It’s Tax Time Again In The UK – Unless You’re A Multinational Company:

Have you sent in your tax return yet? If not, you are getting perilously close to the deadline. The final date for submitting it by post was 31st October – so if you didn’t get round to doing it then, you’ll have to submit it online (at by midnight on Saturday 31st January. As Tina Riches, technical director at the Chartered Institute of Taxation (LITRG), pointed out to The Guardian, even being just a few minutes late means you’ll immediately be liable to a penalty – irrespective of whether or not you owe anything to Her Majesty’s Revenue & Customs (HMRC).

Any tax due also has to be paid by the deadline – otherwise ( The Guardian journalist Jill Papworth warned her readers on 3rd January) you’ll be hit by an automatic £100 fine which can accumulate by 5% every three months to more than £1600 if the debt is not settled within a year. Her colleague, Rajeev Syal reported on 2nd January that the HMRC was advising people who urgently need last-minute advice to contact them by Twitter – mainly because it can take over 10 minutes to get through to them by phone and often the calls are abruptly cut off. Syal quoted Mark Garnier, a Conservative Party member of Parliament’s Treasury Committee, as asserting in the Daily Mail that this suggestion was “ naïve and stupid ” because only a small proportion of the country uses Twitter and that it’s anyway unrealistic to try to summarize a tax problem, however simple, in just 140 characters.

All this applies to anyone who earned an income in Britain during the tax year 2013-14. According to the “International Tax Refunds” organisation citizens from other countries are “usually entitled to recoup most taxes paid in the UK” and they offer (for a fee) to act on their behalf and arrange for them to get their money back “in the shortest time possible”.

Are there any extenuating circumstances in which HMRC will relent on penalties for late payment? They will accept, so the LITRG indicates, the ill-health of yourself, a close relative or domestic partner as justification if this has genuinely prevented you from dealing with your tax affairs, though this has to be supported by medical evidence from a doctor or hospital. Other potentially valid explanations are the “loss of records through fire, flood or theft” or a “computer crash at a critical time” Proof must again be provided.

The LITRG says that HMRC aims to be “as fair and flexible as the legislation allows” – but this doesn’t extend to the many “bizarre and flimsy” excuses presented as mitigating factors. Examples cited on the HMRC website include a builder who was distraught because his goldfish had passed away, a taxi-driver who claimed that his bad back had prevented him from going upstairs to fill in his tax form, and a man from South-East England who insisted he’d been “cruising around the world on his yacht and only picked up his post when he was on dry land”. As Ruth Owen, the HMRC Director General of personal tax has made abundantly clear, you are highly unlikely to be exempted from a fine even if your pet dog eats your tax forms, you have been “travelling the globe trying to escape from a foreign intelligence agency”, live in a camper van in a supermarket car park, or (as one reluctant tax- payer contended) Barack Obama is in charge of your finances.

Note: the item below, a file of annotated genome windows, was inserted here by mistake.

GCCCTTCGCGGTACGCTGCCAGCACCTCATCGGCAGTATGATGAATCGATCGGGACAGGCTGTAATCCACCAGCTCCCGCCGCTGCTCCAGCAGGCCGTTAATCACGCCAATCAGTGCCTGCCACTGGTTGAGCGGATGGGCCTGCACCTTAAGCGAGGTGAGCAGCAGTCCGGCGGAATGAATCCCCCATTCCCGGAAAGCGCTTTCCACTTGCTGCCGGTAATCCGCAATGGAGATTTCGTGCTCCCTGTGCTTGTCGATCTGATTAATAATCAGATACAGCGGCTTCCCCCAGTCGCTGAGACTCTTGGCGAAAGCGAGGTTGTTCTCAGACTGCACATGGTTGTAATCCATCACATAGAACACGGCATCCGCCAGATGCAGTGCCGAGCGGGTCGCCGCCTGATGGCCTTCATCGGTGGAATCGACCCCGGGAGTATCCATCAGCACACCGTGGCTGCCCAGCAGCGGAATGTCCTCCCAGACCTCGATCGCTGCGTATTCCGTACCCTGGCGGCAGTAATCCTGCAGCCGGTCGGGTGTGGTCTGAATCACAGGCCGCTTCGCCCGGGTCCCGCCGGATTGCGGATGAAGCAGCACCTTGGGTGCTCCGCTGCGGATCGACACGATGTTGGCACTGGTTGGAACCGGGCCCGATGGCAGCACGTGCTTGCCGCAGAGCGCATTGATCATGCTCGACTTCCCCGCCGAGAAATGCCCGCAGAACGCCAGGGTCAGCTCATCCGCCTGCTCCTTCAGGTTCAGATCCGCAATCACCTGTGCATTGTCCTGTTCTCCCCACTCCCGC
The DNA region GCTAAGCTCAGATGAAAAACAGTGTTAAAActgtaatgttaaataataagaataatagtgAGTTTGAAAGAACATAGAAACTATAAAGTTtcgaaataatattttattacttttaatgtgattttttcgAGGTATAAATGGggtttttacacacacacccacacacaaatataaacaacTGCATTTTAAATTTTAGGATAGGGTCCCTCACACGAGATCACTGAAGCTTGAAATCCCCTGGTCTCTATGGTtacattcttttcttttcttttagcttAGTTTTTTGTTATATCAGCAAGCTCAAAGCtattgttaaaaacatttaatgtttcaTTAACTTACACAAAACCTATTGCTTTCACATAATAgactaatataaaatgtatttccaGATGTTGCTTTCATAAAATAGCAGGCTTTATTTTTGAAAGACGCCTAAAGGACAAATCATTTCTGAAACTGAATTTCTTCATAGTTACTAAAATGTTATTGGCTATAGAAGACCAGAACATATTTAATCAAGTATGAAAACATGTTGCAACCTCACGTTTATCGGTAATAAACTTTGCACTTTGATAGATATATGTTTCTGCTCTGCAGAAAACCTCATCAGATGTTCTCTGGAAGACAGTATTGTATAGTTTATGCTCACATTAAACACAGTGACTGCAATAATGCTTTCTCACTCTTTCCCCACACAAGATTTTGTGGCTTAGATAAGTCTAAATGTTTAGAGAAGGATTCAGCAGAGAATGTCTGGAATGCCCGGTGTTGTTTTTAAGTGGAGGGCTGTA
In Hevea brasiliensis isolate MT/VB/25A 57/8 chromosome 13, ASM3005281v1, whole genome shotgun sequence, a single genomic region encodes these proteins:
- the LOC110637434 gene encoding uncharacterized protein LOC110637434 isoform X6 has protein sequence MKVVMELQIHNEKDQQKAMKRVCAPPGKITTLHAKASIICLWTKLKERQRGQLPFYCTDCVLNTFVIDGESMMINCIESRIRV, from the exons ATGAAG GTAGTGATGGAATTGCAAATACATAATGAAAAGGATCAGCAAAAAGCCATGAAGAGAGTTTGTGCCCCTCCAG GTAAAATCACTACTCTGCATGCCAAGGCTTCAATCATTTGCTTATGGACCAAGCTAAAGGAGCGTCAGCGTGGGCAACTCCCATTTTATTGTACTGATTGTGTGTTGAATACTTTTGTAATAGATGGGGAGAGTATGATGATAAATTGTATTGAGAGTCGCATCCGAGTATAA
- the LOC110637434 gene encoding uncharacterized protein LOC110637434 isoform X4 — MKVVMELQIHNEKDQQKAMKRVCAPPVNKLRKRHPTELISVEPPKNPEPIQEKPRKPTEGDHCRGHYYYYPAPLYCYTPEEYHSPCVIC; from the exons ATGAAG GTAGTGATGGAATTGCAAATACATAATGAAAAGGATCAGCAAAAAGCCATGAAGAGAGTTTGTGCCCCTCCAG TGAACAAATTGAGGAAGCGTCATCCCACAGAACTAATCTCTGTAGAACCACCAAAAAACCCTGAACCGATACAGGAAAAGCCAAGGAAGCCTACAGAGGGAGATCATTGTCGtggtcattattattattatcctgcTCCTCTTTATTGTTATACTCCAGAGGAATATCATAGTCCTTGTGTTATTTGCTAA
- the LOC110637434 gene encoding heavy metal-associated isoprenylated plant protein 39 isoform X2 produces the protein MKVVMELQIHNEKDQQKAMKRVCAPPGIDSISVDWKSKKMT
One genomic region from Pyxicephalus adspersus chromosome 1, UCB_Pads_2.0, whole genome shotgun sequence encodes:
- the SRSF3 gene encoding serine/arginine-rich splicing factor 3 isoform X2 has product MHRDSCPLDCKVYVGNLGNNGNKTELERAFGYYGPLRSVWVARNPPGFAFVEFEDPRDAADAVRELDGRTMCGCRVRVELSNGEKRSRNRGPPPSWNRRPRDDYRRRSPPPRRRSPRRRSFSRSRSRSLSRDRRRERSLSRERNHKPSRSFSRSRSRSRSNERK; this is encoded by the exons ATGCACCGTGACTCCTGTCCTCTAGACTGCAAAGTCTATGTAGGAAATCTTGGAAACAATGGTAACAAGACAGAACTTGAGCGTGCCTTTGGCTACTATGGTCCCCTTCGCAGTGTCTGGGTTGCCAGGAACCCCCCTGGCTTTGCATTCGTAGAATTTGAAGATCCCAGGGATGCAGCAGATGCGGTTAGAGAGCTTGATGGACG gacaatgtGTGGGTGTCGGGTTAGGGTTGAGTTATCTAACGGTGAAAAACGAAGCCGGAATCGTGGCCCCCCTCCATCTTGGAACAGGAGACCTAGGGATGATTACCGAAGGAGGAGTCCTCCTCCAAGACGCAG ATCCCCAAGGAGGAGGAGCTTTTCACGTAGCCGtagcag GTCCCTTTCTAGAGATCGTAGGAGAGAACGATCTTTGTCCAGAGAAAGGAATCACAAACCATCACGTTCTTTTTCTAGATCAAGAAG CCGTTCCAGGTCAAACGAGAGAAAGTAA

So if you can’t escape paying income tax, how can you at least keep the amount to a minimum? The Guardian columnist, Patrick Collinson, has pointed out that: “Just because you do some freelance work from home one or two days a week, but work on an employed basis elsewhere, you can’t offset the entire cost of your home phone, broadband and computer purchases against your tax bill. But you can claim some”. The key, so LITRG Director John Whiting told Collinson, is “reasonable apportionment”. The HMRC “objects to the phone line rental being listed as a tax-deductible expense when the phone is primarily used for private purposes”. Furthermore: “Don’t even try to claim clothes against tax, unless you have to buy special protective clothing for your line of business”.

Exactly who should pay tax –and how much – continues to be fiercely debated. The Irish writer & poet, Oscar Wilde, took the view that “Rich bachelors should be heavily taxed. It’s not fair that some men should be happier than others”. The American politician, Russell B.Long, once lamented that “A tax loophole is something that benefits the other guy” – a complaint these days frequently directed at what Simon Bowers  described in The Guardian on 21st January as “the artificial corporate structures deployed by Google, Amazon and other powerful US tech multi-nationals to avoid tax”. The former Labour Government Chancellor of the Exchequer, Denis Healey, famously proclaimed that “The difference between tax avoidance and tax evasion is the thickness of a prison wall”. The first is legal, the second is not – but as Channel 4 News has commented: “There is a silver-thin line between what could be seen as getting the best tax deal for a company and not paying what might be regarded as a ‘fair’ amount of tax on what are often huge sums of money”.

The Daily Mail is indignant that “One in four of the UK’s top companies (among them, Vodafone, Rolls Royce, Tate & Lyle, Starbucks, G4S and British American Tobacco) pay no tax but receive millions in credit”.Its financial correspondent, Prem Sikka, is similarly affronted that Britain’s “Big four accountancy firms”: Deloitte & Touche, PricewaterhouseCoopers (PWC), Ernst & Young and KPMG, have “escaped retribution for their role in tax avoidance and duff audits of banks“. Their global income is “around £75billion, of which £25 billion comes from tax advice”. They consequently “wield enormous political power” and so are “too big to close down”.

Filed under: Society | Posted on January 26th, 2015 by Colin D Gordon

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